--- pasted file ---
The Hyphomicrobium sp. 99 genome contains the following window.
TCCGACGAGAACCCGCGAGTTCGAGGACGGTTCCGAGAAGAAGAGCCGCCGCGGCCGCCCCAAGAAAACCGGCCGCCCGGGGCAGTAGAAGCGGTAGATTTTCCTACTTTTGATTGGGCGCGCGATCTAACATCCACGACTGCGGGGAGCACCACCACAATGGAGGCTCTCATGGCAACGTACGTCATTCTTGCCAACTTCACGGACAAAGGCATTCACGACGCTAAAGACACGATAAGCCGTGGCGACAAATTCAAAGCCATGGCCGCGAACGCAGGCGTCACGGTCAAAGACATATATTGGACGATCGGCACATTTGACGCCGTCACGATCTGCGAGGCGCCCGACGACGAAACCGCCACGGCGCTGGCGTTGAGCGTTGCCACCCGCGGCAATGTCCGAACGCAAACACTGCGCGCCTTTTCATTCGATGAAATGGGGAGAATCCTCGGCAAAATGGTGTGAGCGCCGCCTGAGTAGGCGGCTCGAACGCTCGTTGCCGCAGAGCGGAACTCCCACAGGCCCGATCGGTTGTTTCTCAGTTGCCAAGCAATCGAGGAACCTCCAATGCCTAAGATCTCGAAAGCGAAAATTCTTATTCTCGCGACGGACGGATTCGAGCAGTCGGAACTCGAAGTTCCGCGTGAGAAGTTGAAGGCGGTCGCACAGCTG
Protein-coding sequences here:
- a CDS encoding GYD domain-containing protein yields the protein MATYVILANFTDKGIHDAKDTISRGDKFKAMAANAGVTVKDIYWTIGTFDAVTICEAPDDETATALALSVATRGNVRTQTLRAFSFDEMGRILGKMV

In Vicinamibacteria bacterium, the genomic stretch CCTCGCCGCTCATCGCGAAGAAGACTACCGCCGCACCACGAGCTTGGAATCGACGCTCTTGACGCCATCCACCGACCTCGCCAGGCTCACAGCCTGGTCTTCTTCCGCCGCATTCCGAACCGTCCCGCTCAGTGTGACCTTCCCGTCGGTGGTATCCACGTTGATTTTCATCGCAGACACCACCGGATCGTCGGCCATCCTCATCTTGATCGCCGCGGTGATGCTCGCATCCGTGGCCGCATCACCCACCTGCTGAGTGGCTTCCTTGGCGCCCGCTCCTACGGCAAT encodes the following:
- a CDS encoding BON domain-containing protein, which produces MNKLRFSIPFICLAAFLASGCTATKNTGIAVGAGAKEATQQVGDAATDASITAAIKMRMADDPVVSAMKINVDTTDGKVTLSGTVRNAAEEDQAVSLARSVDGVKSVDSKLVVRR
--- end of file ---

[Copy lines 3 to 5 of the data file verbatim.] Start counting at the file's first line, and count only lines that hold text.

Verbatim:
Protein-coding sequences here:
- a CDS encoding GYD domain-containing protein yields the protein MATYVILANFTDKGIHDAKDTISRGDKFKAMAANAGVTVKDIYWTIGTFDAVTICEAPDDETATALALSVATRGNVRTQTLRAFSFDEMGRILGKMV

In Vicinamibacteria bacterium, the genomic stretch CCTCGCCGCTCATCGCGAAGAAGACTACCGCCGCACCACGAGCTTGGAATCGACGCTCTTGACGCCATCCACCGACCTCGCCAGGCTCACAGCCTGGTCTTCTTCCGCCGCATTCCGAACCGTCCCGCTCAGTGTGACCTTCCCGTCGGTGGTATCCACGTTGATTTTCATCGCAGACACCACCGGATCGTCGGCCATCCTCATCTTGATCGCCGCGGTGATGCTCGCATCCGTGGCCGCATCACCCACCTGCTGAGTGGCTTCCTTGGCGCCCGCTCCTACGGCAAT encodes the following: